As we pursue ongoing restructuring activities for Temple University Health System, we are pleased to provide an update on several key initiatives.
Fox Chase and Health Partners Sale Negotiations
Temple University and Thomas Jefferson University have entered into an exclusive 90-day agreement to negotiate the potential sale of Fox Chase Cancer Center, the Bone Marrow Transplant Unit and Temple’s interest in Health Partners Plan. For Temple, this represents the next step in strengthening the health system’s ability to serve its core mission of providing outstanding clinical care to its North Philadelphia community and beyond, while maintaining its unique research and educational mission, and finding a partner that can enhance Fox Chase’s future growth.
With regard to the evaluation of a potential partner for Fox Chase, we are pursuing three main objectives:
- a durable academic affiliation agreement with Fox Chase Cancer Center to ensure that Temple will continue to provide cancer care services at its existing locations, as well as preserve the ability for medical students and residents to benefit from a fortified cancer training and research enterprise;
- achieve sufficient proceeds to strengthen the health system’s finances; and
- obtain a partner who can continue the status of Fox Chase Cancer Center as a world-class cancer research and treatment enterprise.
Through this process, we also have looked carefully at options for Jeanes Hospital. We have no plans to move forward with a transaction involving Jeanes. Rather, we have developed a restructuring approach which will include merging Jeanes operationally and programmatically under Temple University Hospital licensure.
Migration of TUP into TUHS
Last summer, we announced our plan to transition Temple University Physicians (TUP) into a new nonprofit company within Temple University Health System (TUHS) by July 2019. This move will provide the university’s clinical enterprise with greater flexibility to adapt and thrive in the rapidly changing healthcare market.
The TUP transition will:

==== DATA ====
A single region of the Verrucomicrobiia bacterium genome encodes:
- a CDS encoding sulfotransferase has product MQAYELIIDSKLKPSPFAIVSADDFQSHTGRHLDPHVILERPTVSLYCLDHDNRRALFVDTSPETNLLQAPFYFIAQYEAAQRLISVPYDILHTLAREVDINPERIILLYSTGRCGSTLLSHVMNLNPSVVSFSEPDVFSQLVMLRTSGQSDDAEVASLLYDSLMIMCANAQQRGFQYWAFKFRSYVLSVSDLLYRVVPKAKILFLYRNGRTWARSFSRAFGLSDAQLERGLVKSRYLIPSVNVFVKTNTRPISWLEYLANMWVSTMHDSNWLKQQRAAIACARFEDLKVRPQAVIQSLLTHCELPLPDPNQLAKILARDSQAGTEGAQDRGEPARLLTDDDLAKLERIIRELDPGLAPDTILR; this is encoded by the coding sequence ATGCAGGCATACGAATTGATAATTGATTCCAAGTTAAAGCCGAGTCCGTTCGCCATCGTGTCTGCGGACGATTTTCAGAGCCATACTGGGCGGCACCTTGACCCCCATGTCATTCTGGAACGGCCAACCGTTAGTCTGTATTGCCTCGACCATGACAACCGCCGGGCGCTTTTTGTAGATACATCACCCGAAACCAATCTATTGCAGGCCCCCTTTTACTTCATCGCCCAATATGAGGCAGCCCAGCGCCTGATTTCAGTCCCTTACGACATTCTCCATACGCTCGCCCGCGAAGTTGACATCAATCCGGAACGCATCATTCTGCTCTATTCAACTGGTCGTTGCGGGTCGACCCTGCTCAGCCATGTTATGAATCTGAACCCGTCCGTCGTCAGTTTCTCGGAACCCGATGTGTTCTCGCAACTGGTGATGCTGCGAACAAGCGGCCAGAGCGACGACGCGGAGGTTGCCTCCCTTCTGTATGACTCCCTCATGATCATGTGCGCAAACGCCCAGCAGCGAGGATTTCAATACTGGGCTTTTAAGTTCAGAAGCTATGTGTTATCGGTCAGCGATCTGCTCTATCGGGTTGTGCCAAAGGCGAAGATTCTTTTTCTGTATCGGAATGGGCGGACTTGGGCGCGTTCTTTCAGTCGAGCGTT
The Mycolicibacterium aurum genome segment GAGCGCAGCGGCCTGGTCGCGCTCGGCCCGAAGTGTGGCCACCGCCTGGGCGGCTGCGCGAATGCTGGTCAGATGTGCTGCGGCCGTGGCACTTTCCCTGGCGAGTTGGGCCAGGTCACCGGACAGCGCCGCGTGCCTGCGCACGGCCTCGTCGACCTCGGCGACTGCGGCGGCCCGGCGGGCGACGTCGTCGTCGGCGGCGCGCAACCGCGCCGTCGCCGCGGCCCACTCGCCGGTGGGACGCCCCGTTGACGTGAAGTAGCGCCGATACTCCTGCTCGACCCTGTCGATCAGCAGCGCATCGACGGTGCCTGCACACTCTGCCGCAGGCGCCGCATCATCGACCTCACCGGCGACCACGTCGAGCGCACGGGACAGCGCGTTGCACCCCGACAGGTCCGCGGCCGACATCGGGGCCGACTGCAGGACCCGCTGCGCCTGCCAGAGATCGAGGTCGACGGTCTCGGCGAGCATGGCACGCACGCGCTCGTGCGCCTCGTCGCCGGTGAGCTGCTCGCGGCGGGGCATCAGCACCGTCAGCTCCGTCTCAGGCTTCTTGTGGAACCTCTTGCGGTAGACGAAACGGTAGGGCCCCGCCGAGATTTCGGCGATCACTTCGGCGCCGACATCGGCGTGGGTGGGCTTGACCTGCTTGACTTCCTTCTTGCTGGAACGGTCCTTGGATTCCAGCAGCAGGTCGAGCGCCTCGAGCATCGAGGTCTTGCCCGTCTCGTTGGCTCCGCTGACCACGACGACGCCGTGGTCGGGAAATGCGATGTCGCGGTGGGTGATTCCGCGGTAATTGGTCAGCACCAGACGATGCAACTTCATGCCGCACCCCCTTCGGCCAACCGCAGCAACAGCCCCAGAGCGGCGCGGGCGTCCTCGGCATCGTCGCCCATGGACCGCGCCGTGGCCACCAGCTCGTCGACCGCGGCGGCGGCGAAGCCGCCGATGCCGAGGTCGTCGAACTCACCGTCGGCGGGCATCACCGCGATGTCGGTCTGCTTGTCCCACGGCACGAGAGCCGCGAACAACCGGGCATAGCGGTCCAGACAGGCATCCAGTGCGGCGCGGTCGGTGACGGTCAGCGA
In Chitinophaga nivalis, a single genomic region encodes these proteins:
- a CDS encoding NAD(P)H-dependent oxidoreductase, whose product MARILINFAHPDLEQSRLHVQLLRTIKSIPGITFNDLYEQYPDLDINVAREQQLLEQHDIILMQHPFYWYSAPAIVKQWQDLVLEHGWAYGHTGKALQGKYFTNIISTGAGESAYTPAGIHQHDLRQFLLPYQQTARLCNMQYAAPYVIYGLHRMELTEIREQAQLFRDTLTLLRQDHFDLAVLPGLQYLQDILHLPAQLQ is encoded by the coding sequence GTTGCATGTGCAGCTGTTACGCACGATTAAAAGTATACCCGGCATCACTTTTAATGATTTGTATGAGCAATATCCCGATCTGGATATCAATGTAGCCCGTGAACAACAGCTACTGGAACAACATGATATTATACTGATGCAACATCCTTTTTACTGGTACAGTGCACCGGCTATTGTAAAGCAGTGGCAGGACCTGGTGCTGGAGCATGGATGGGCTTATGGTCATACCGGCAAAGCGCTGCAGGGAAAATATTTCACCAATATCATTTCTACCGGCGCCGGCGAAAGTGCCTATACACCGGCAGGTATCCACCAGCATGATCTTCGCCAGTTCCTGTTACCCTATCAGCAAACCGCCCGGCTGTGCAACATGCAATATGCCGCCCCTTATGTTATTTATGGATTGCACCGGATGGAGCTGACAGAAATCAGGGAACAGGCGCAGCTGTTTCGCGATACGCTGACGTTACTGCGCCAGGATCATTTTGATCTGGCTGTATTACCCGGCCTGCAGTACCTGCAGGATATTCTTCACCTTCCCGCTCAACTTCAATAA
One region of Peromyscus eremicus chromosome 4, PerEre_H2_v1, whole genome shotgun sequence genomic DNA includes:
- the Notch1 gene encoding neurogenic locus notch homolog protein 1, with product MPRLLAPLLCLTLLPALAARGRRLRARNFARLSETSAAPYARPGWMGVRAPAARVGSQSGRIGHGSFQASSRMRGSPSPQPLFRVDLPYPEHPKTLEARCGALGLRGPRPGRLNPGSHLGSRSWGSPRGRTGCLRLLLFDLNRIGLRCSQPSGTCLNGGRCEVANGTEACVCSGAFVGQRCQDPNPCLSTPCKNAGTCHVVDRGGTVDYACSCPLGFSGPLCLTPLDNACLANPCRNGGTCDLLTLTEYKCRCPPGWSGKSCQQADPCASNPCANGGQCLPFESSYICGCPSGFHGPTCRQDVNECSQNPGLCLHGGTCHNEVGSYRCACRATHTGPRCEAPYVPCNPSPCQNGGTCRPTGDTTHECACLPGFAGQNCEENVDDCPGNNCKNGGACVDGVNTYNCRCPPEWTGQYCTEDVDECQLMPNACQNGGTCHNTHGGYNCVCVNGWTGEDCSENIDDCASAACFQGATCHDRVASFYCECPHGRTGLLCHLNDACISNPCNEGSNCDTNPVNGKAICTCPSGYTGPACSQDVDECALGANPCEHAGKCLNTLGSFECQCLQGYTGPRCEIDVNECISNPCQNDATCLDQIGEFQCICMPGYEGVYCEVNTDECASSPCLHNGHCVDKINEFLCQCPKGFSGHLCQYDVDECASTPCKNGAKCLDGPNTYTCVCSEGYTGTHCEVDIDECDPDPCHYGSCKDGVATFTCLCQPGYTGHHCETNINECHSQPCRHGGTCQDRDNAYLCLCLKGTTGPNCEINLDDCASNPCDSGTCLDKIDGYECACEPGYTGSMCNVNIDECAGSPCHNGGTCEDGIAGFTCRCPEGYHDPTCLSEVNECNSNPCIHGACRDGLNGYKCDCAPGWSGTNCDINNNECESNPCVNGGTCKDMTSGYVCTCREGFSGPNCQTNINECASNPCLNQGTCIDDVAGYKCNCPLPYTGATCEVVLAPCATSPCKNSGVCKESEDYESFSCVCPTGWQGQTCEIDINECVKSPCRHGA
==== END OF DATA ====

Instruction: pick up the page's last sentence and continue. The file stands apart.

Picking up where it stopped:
- ensure the durability of the Lewis Katz School of Medicine’s research and education mission;
- improve transparency, coordination and alignment with the health system;
- maintain faculty status and privileges;
- support an additional measure of self-governance for the faculty; and
- improve economics and financial results.
The migration of the faculty practice from Lewis Katz School of Medicine to the health system is consistent with moves by many other large research oriented academic medical centers across the country.
A new entity has been created—Temple Faculty Practice Plan, Inc.—that will be doing business by its public name of Temple Faculty Physicians (TFP). A governance structure and board also have been established, which will give all TFP physicians the ability to participate in the new company through service on its board and committees.
Workgroups for human resources, payroll, legal, finance, accounts payable, purchasing, information technology and operations—each with representation from the university, TUP and TUHS—are meeting regularly to implement detailed work plans and timelines to keep the transition on track.
Operating Performance and Culture of Accountability
We continue to work diligently to improve internal operating performance at Temple University Hospital. We have challenged the leadership team to work more effectively with clear priorities and measurable, accountable objectives.
Our strategy to fortify our core mission is four-fold: 1) enhance government and commercial reimbursement that is critical for TUH, Philadelphia’s safety net hospital; 2) accelerate our programs in community and population health; 3) move appropriate care beyond our hospital walls into ambulatory settings; and 4) identify more creative and proactive partnerships with providers in the community.
The university is committed to preserving Temple Health’s mission and stature for the long term as a respected academic medical center and home to the highest quality care for the North Philadelphia community and beyond, through a thoughtful and deliberative restructuring process. Today, more than ever, change is part of the health care business. If we are to continue our mission, we must position the health system to compete effectively in this environment.
We will continue to keep you informed about future developments as the restructuring process moves forward.
Richard M. Englert
Larry R. Kaiser, MD, FACS
The Lewis Katz Dean, Lewis Katz School of Medicine